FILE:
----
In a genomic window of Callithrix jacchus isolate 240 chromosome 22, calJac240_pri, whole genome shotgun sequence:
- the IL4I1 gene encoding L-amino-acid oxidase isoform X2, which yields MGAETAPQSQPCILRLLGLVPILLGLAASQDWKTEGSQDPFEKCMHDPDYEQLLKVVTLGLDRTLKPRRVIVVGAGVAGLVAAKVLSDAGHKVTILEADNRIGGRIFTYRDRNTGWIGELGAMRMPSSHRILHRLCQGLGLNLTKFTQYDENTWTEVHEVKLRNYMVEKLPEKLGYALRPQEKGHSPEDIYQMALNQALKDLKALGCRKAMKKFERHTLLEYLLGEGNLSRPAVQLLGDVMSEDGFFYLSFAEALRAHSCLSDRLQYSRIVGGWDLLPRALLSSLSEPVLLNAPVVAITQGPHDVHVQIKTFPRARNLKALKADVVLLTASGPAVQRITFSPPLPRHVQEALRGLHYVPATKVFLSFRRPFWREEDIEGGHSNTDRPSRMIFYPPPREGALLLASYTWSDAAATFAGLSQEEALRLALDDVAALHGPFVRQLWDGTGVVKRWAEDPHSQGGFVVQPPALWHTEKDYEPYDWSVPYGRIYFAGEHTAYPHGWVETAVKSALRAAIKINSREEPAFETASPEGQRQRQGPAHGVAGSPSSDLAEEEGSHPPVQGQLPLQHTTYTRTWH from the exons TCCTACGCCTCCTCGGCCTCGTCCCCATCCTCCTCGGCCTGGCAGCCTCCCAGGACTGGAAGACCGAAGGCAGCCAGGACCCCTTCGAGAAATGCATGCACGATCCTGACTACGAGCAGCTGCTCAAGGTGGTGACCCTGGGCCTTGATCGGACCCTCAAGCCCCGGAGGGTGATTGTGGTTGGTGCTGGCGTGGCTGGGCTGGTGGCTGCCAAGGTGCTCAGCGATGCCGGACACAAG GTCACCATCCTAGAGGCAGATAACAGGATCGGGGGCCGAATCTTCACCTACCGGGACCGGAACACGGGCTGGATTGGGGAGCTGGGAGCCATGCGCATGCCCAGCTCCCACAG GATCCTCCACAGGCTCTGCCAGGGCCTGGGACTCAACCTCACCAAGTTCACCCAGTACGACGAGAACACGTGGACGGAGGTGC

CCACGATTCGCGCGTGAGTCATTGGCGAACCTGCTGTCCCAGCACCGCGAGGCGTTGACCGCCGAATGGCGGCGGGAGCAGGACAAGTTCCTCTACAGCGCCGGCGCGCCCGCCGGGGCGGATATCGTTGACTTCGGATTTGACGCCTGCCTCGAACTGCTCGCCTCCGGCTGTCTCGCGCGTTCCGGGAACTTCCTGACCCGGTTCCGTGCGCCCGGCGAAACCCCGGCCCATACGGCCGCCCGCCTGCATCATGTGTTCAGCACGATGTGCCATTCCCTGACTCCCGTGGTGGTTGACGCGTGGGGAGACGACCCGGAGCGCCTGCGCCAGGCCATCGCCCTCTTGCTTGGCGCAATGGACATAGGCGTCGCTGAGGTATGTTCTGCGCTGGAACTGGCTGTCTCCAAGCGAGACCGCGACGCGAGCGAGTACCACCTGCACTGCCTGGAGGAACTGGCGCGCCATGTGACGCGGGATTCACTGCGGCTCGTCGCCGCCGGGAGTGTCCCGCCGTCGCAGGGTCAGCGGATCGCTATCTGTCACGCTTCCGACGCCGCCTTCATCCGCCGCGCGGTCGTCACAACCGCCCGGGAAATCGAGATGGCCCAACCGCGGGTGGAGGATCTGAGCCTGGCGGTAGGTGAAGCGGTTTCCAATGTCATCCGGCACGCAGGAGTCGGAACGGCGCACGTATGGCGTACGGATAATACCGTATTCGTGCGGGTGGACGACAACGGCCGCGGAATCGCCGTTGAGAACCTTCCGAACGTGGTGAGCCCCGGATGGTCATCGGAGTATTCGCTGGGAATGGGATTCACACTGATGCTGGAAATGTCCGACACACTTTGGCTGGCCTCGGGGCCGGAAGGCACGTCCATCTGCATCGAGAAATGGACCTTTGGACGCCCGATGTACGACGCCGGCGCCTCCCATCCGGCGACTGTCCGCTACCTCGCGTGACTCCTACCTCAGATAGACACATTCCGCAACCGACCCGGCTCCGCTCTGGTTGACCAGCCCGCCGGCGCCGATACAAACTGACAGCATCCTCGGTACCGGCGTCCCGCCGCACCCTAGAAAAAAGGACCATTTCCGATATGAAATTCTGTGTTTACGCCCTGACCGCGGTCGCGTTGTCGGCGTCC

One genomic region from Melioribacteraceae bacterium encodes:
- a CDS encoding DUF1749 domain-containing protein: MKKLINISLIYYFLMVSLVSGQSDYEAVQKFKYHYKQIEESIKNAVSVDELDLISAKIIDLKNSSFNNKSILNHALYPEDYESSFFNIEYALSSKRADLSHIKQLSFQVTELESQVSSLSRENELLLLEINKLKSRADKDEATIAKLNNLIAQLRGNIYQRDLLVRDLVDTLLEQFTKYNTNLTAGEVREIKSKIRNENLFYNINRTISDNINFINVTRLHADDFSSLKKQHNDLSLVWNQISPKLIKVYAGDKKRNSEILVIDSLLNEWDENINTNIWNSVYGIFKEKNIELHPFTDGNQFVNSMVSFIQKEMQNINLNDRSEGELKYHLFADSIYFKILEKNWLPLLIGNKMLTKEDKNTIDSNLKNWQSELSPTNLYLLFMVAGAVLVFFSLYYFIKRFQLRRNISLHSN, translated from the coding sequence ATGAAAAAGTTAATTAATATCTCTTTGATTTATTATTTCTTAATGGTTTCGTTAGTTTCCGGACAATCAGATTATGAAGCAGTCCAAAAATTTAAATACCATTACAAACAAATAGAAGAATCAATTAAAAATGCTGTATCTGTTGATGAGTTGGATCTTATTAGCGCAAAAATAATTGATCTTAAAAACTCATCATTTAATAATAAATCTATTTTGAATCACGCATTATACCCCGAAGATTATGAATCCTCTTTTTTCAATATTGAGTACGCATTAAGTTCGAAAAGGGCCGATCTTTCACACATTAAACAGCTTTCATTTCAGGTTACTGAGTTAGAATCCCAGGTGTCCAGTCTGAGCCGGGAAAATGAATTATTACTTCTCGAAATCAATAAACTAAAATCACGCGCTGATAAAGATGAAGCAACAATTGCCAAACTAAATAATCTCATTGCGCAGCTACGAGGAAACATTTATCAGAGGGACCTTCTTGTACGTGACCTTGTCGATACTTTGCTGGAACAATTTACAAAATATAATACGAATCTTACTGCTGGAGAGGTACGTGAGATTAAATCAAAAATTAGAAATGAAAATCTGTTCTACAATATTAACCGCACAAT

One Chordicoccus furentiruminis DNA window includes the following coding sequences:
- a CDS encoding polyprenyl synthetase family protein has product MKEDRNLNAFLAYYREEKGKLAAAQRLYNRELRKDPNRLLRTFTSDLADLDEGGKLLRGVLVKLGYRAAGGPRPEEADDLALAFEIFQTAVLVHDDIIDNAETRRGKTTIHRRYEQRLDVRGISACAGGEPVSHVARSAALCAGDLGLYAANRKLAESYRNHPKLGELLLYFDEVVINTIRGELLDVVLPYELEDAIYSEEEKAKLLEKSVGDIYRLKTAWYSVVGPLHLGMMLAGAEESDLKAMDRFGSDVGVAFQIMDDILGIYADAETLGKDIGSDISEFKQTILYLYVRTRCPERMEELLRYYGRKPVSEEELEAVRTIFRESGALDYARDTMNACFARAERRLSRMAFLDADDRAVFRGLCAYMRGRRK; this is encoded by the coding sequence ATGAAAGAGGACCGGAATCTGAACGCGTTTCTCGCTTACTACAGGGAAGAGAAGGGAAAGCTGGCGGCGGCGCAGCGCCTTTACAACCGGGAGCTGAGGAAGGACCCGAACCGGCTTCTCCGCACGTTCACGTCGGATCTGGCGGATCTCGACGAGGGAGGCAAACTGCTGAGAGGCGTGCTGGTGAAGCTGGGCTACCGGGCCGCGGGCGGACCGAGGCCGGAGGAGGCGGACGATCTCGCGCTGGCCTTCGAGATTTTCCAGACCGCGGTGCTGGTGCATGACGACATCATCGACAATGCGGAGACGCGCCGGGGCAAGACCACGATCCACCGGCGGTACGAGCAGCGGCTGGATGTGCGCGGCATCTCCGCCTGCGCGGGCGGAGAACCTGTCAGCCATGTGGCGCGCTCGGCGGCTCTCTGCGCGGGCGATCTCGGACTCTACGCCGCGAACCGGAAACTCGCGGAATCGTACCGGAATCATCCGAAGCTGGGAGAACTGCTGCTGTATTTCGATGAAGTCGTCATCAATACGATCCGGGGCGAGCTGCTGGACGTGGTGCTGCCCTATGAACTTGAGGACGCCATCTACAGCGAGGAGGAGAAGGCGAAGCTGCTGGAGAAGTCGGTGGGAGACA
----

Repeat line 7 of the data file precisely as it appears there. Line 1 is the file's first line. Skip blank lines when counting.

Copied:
- a CDS encoding polyprenyl synthetase family protein has product MKEDRNLNAFLAYYREEKGKLAAAQRLYNRELRKDPNRLLRTFTSDLADLDEGGKLLRGVLVKLGYRAAGGPRPEEADDLALAFEIFQTAVLVHDDIIDNAETRRGKTTIHRRYEQRLDVRGISACAGGEPVSHVARSAALCAGDLGLYAANRKLAESYRNHPKLGELLLYFDEVVINTIRGELLDVVLPYELEDAIYSEEEKAKLLEKSVGDIYRLKTAWYSVVGPLHLGMMLAGAEESDLKAMDRFGSDVGVAFQIMDDILGIYADAETLGKDIGSDISEFKQTILYLYVRTRCPERMEELLRYYGRKPVSEEELEAVRTIFRESGALDYARDTMNACFARAERRLSRMAFLDADDRAVFRGLCAYMRGRRK; this is encoded by the coding sequence ATGAAAGAGGACCGGAATCTGAACGCGTTTCTCGCTTACTACAGGGAAGAGAAGGGAAAGCTGGCGGCGGCGCAGCGCCTTTACAACCGGGAGCTGAGGAAGGACCCGAACCGGCTTCTCCGCACGTTCACGTCGGATCTGGCGGATCTCGACGAGGGAGGCAAACTGCTGAGAGGCGTGCTGGTGAAGCTGGGCTACCGGGCCGCGGGCGGACCGAGGCCGGAGGAGGCGGACGATCTCGCGCTGGCCTTCGAGATTTTCCAGACCGCGGTGCTGGTGCATGACGACATCATCGACAATGCGGAGACGCGCCGGGGCAAGACCACGATCCACCGGCGGTACGAGCAGCGGCTGGATGTGCGCGGCATCTCCGCCTGCGCGGGCGGAGAACCTGTCAGCCATGTGGCGCGCTCGGCGGCTCTCTGCGCGGGCGATCTCGGACTCTACGCCGCGAACCGGAAACTCGCGGAATCGTACCGGAATCATCCGAAGCTGGGAGAACTGCTGCTGTATTTCGATGAAGTCGTCATCAATACGATCCGGGGCGAGCTGCTGGACGTGGTGCTGCCCTATGAACTTGAGGACGCCATCTACAGCGAGGAGGAGAAGGCGAAGCTGCTGGAGAAGTCGGTGGGAGACA